The forest products industry is New Zealand's third-largest export commodity group, and the industry began 2018 with high expectations. The new government has committed to reestablishing the Forest Service to plant more trees, focusing on regional economic development, requiring greater scrutiny of overseas investment in forestry and improving the Emissions Trading Scheme for forestry companies amid concerns that the industry couldn't compete with rival agricultural industries under the current system.

However, some members of the forest supply chain think the boom in Chinese demand will make some of these commitments difficult to fulfill. Critics say that increased shipments of raw wood materials hinder the government’s stated commitment to add value to regional commodities and keep more manufacturing in-country to sustain the local industry. For instance, an uptick in housing starts could result in supply having to be met from overseas if the current situation prevails. While this is an expectation in a market the size of the US, New Zealand is a much smaller and logistically challenging market.

"New Zealand is experiencing strong demand for logs from China, which has clamped down on harvesting its own forests and reduced tariffs on imported logs to meet demand in its local market," said Jon Tanner, chief executive of the Wood Processors & Manufacturers Association of New Zealand. "I’d expect demand to keep increasing and to see more exports out of New Zealand and Australia," he added.

While government initiatives provide the industry with a greater sense of optimism about the long-term future, Tanner said uncertainty remained around the short-term issue for the domestic market if more unprocessed logs continue to be shipped overseas. "We are still very concerned about the competition in the market right now and where that is going and how that is going to be regulated and tackled. We have got a major problem in the set up of the market. We have got a lot of logs being exported, and it's being increased.”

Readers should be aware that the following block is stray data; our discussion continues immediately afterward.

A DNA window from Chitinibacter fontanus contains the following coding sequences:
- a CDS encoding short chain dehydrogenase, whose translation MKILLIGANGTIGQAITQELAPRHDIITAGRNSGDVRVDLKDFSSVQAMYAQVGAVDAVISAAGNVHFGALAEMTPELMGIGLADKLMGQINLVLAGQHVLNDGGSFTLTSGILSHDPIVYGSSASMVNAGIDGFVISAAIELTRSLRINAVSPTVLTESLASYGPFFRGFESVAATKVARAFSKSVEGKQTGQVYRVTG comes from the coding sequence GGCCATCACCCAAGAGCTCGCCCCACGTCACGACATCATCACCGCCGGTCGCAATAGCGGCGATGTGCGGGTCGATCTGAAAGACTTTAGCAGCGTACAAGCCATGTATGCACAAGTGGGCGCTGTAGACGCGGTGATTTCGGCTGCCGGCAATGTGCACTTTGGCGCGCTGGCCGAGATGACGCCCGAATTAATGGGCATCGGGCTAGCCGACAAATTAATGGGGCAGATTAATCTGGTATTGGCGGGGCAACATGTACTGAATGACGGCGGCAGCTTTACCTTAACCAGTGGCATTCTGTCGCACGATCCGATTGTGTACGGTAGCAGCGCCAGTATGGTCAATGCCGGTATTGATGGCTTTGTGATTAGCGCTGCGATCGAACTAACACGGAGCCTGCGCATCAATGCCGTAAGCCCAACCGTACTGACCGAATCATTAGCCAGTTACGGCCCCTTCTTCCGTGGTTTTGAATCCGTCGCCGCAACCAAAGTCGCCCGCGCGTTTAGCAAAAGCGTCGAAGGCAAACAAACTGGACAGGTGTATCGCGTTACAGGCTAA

New Forest Growth Initiative

Amid the new overseas demand, Crown Forestry, a business unit of New Zealand’s Ministry for Primary Industries, is seeking to convert unproductive farmland that is suitable for the commercial planting of radiata pine to help it meet the government's “one billion trees” program. The program will cost nearly $2 billion and has a 10-year target that will require the planting of 270,000 new trees each day to cover an additional 500,000 hectares.

Large-scale farmers and landowners are being offered a lease or joint-venture option with Crown Forestry paying all establishment and management costs, paying rent to the land owner and allowing any carbon credits to be retained.

Warwick Foran of Crown Forestry said that "Commercial forestry is impacted by scale - bigger areas give you better returns. Studies show that there is a fair bit of marginal sheep and beef country that is eminently suited to forestry." But Foran added that the conversion of farmland to timberland will be a necessity for the tree planting scheme. "There is not a big land-bank of Crown land available to plant in trees, so effectively any planting of new land is largely going to come off land that is already in existing use."

 [i] JAS is the Japanese Agricultural Standard measurement for logs, with 1 JAS roughly equal to 1 ton.delivered price benchmarks